Echocardiogram images will be taken as your heart rate increases and reaches the target rate during exercise. The healthcare provider will also monitor your heart rhythm and blood pressure during the test.
For a transesophageal echocardiogram, a gel or spray will numb the back of your mouth and throat, and you will be given supplemental oxygen through a tube in your nose. You may also be given a medication to help you relax or go to sleep. During the procedure, the healthcare provider will place a tube down your throat and position it behind your heart, where the transducer will take pictures of your heart’s structures.
After the Test
There is generally no recovery time needed after an echocardiogram. If you have a transesophageal echocardiogram, you may experience some soreness in your throat for a few hours after the test.
Most people can return to their normal activities immediately after the test. If you have any concerns or issues after the echocardiogram, talk to your healthcare provider. They can guide you on what steps to take and answer your questions.
What Will the Results Show?
After the test, your healthcare provider will interpret the echocardiogram results. Once they have evaluated the results, they will go over the report with you.
Echocardiogram reports may include the following:
- The reason the test was performed
- Measurements of the upper and lower heart chambers and walls
- The thickness of the heart muscle
- Left and right ventricle function, including ejection fraction, which measures how the heart pumps blood with each heartbeat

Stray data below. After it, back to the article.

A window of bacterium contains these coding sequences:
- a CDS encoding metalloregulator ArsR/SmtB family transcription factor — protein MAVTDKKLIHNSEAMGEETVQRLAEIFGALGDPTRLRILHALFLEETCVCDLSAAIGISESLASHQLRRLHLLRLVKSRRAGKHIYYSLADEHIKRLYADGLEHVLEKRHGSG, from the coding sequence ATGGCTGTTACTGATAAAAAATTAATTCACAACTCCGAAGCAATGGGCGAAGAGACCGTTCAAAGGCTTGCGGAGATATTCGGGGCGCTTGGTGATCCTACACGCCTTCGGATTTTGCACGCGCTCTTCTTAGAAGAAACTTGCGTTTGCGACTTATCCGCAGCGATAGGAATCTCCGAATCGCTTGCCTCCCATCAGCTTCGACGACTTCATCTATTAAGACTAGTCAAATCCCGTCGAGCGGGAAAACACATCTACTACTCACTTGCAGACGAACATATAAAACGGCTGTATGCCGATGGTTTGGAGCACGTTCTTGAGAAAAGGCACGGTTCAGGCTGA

- Description of the heart shape, function, movement, and valves
- Description of the heart arteries, veins, and lining
- Abnormalities detected, such as blood clots and heart defects
The results of an echocardiogram can either be normal or abnormal. A normal echocardiogram means the heart's structure and function are within normal limits and there are no signs of significant problems such as heart disease, heart valve abnormalities, or congenital heart defects.
An abnormal echocardiogram means that the test has revealed an issue with the heart's structure or function that needs further evaluation or treatment. Some abnormalities that may be detected on an echocardiogram include:
- Damage from a heart attack: An echo may be used after a heart attack to determine where the heart has sustained damage and where the blood supply to the heart was blocked.
- Heart disease: Coronary artery disease, cardiomyopathy, or heart failure can be detected on an echo test.
- Heart valve problems: An echocardiogram can detect if the heart valves are not working properly, such as if they are too narrow (stenosis) or not closing properly (regurgitation).